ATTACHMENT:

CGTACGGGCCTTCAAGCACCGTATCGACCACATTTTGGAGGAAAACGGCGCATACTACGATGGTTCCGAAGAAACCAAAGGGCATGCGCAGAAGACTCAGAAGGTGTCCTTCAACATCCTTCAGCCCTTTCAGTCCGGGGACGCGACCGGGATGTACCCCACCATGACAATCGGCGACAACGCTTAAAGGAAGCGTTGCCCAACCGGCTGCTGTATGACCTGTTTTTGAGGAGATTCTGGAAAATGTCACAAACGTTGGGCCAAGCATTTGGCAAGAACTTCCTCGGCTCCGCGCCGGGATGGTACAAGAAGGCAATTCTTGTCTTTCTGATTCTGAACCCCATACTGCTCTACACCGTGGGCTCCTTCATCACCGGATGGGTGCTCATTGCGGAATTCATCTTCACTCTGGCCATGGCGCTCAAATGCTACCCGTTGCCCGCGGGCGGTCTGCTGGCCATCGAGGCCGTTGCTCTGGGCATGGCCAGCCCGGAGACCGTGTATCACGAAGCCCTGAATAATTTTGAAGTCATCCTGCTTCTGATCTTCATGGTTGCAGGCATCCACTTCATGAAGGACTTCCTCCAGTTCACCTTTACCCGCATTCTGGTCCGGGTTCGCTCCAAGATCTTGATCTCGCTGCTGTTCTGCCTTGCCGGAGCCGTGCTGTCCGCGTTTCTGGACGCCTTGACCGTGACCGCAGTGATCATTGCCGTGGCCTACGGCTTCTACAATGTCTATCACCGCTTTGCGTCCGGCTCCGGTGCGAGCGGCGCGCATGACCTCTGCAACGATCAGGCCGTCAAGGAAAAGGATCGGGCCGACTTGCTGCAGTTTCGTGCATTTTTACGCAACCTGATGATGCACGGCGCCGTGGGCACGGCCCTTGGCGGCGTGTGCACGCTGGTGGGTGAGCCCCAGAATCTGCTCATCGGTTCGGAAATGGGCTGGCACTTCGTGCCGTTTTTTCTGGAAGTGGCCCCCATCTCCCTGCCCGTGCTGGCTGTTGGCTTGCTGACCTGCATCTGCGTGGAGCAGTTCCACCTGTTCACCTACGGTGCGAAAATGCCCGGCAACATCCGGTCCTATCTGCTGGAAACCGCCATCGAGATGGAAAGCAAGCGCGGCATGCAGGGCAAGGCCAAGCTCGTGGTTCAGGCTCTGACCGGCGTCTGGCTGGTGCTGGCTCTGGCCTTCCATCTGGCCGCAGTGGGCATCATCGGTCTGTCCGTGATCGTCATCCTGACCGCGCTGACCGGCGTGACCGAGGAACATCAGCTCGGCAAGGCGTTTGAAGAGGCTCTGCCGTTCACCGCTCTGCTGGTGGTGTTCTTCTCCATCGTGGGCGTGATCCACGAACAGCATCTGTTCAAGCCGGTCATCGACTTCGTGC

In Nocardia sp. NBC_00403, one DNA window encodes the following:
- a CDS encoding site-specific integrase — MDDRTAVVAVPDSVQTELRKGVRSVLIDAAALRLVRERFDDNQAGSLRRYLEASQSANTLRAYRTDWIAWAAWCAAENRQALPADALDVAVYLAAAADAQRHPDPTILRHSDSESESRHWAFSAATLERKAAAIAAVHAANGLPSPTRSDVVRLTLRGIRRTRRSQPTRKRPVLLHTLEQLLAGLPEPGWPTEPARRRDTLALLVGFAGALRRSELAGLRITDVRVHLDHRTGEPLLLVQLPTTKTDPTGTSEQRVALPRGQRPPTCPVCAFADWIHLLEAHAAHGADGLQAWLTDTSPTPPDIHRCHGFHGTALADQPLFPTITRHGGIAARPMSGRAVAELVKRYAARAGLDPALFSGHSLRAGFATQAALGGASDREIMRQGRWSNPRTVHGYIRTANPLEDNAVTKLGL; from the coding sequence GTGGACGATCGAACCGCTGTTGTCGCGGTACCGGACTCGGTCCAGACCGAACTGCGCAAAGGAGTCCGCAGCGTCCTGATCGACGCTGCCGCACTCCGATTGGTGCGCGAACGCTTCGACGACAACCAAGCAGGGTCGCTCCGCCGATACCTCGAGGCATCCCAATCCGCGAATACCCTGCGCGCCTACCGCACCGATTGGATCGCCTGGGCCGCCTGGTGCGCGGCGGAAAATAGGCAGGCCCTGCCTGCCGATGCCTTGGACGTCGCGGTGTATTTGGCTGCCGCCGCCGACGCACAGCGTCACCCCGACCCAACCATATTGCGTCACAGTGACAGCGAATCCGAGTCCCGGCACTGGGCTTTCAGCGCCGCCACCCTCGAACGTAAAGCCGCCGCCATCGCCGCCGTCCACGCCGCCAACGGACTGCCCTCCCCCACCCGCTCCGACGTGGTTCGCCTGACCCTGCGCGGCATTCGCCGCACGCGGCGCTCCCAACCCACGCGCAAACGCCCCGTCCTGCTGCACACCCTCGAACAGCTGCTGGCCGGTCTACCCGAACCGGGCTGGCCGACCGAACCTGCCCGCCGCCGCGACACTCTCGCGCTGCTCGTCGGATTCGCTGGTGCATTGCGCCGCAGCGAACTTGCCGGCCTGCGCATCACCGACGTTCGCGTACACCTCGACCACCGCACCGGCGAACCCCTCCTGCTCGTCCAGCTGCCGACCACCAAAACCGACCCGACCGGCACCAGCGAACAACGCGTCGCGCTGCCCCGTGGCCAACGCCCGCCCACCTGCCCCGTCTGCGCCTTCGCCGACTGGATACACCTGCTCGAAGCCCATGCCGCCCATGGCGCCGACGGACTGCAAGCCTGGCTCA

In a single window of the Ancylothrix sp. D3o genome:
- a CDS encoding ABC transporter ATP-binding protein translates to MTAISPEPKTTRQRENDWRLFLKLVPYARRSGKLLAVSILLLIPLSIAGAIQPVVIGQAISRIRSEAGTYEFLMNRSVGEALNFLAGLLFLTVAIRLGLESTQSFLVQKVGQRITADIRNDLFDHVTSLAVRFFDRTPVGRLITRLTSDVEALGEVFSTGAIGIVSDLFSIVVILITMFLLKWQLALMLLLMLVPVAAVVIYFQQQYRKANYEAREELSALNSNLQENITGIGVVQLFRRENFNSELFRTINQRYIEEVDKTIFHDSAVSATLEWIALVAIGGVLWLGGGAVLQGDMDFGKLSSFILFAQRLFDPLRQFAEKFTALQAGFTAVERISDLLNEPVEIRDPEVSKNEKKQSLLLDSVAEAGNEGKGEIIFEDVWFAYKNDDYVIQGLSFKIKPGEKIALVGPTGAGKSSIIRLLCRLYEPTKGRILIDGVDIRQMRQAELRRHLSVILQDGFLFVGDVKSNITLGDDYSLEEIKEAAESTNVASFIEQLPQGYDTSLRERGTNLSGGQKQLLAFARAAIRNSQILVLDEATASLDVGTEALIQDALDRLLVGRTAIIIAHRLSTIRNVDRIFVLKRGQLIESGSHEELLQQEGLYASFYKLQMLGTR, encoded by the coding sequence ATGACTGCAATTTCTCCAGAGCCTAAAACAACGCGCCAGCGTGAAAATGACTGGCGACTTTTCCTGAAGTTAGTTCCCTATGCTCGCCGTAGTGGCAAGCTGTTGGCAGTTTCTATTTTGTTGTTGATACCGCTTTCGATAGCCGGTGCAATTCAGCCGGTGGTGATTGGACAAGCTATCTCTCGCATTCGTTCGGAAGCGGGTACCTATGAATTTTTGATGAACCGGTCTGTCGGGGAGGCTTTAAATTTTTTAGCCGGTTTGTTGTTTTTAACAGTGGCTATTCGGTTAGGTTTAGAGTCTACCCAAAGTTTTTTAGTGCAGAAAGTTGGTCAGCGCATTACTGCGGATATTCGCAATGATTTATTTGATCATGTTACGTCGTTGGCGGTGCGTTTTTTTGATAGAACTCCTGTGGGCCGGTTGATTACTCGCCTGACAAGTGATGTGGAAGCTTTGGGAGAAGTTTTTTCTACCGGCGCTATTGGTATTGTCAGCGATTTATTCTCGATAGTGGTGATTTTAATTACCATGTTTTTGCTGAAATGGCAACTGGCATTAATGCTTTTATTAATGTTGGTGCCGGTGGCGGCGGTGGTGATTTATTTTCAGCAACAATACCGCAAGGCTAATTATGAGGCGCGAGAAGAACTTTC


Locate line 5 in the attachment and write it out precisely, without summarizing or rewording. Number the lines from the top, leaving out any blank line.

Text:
- a CDS encoding ABC transporter ATP-binding protein translates to MTAISPEPKTTRQRENDWRLFLKLVPYARRSGKLLAVSILLLIPLSIAGAIQPVVIGQAISRIRSEAGTYEFLMNRSVGEALNFLAGLLFLTVAIRLGLESTQSFLVQKVGQRITADIRNDLFDHVTSLAVRFFDRTPVGRLITRLTSDVEALGEVFSTGAIGIVSDLFSIVVILITMFLLKWQLALMLLLMLVPVAAVVIYFQQQYRKANYEAREELSALNSNLQENITGIGVVQLFRRENFNSELFRTINQRYIEEVDKTIFHDSAVSATLEWIALVAIGGVLWLGGGAVLQGDMDFGKLSSFILFAQRLFDPLRQFAEKFTALQAGFTAVERISDLLNEPVEIRDPEVSKNEKKQSLLLDSVAEAGNEGKGEIIFEDVWFAYKNDDYVIQGLSFKIKPGEKIALVGPTGAGKSSIIRLLCRLYEPTKGRILIDGVDIRQMRQAELRRHLSVILQDGFLFVGDVKSNITLGDDYSLEEIKEAAESTNVASFIEQLPQGYDTSLRERGTNLSGGQKQLLAFARAAIRNSQILVLDEATASLDVGTEALIQDALDRLLVGRTAIIIAHRLSTIRNVDRIFVLKRGQLIESGSHEELLQQEGLYASFYKLQMLGTR, encoded by the coding sequence ATGACTGCAATTTCTCCAGAGCCTAAAACAACGCGCCAGCGTGAAAATGACTGGCGACTTTTCCTGAAGTTAGTTCCCTATGCTCGCCGTAGTGGCAAGCTGTTGGCAGTTTCTATTTTGTTGTTGATACCGCTTTCGATAGCCGGTGCAATTCAGCCGGTGGTGATTGGACAAGCTATCTCTCGCATTCGTTCGGAAGCGGGTACCTATGAATTTTTGATGAACCGGTCTGTCGGGGAGGCTTTAAATTTTTTAGCCGGTTTGTTGTTTTTAACAGTGGCTATTCGGTTAGGTTTAGAGTCTACCCAAAGTTTTTTAGTGCAGAAAGTTGGTCAGCGCATTACTGCGGATATTCGCAATGATTTATTTGATCATGTTACGTCGTTGGCGGTGCGTTTTTTTGATAGAACTCCTGTGGGCCGGTTGATTACTCGCCTGACAAGTGATGTGGAAGCTTTGGGAGAAGTTTTTTCTACCGGCGCTATTGGTATTGTCAGCGATTTATTCTCGATAGTGGTGATTTTAATTACCATGTTTTTGCTGAAATGGCAACTGGCATTAATGCTTTTATTAATGTTGGTGCCGGTGGCGGCGGTGGTGATTTATTTTCAGCAACAATACCGCAAGGCTAATTATGAGGCGCGAGAAGAACTTTC